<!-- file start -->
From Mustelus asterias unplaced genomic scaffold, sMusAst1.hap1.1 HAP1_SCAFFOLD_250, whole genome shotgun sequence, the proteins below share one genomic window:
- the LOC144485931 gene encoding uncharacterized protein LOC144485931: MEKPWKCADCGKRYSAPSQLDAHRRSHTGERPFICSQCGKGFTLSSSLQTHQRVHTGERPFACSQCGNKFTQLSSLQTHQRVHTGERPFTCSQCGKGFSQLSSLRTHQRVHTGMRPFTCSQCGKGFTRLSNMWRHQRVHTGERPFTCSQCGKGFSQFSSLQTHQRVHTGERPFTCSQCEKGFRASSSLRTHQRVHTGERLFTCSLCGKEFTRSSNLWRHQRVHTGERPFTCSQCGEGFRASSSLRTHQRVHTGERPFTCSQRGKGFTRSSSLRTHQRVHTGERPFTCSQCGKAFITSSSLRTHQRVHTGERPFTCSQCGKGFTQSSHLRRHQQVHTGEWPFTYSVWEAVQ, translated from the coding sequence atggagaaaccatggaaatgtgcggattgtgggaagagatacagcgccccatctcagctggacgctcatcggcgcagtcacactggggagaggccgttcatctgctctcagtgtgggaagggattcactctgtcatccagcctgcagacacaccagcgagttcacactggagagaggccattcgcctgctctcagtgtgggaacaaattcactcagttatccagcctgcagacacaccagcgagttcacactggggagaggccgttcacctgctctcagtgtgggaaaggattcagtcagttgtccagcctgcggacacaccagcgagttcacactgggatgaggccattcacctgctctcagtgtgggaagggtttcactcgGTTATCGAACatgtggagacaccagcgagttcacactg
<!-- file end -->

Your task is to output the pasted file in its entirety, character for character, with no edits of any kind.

From Mustelus asterias unplaced genomic scaffold, sMusAst1.hap1.1 HAP1_SCAFFOLD_250, whole genome shotgun sequence, the proteins below share one genomic window:
- the LOC144485931 gene encoding uncharacterized protein LOC144485931: MEKPWKCADCGKRYSAPSQLDAHRRSHTGERPFICSQCGKGFTLSSSLQTHQRVHTGERPFACSQCGNKFTQLSSLQTHQRVHTGERPFTCSQCGKGFSQLSSLRTHQRVHTGMRPFTCSQCGKGFTRLSNMWRHQRVHTGERPFTCSQCGKGFSQFSSLQTHQRVHTGERPFTCSQCEKGFRASSSLRTHQRVHTGERLFTCSLCGKEFTRSSNLWRHQRVHTGERPFTCSQCGEGFRASSSLRTHQRVHTGERPFTCSQRGKGFTRSSSLRTHQRVHTGERPFTCSQCGKAFITSSSLRTHQRVHTGERPFTCSQCGKGFTQSSHLRRHQQVHTGEWPFTYSVWEAVQ, translated from the coding sequence atggagaaaccatggaaatgtgcggattgtgggaagagatacagcgccccatctcagctggacgctcatcggcgcagtcacactggggagaggccgttcatctgctctcagtgtgggaagggattcactctgtcatccagcctgcagacacaccagcgagttcacactggagagaggccattcgcctgctctcagtgtgggaacaaattcactcagttatccagcctgcagacacaccagcgagttcacactggggagaggccgttcacctgctctcagtgtgggaaaggattcagtcagttgtccagcctgcggacacaccagcgagttcacactgggatgaggccattcacctgctctcagtgtgggaagggtttcactcgGTTATCGAACatgtggagacaccagcgagttcacactg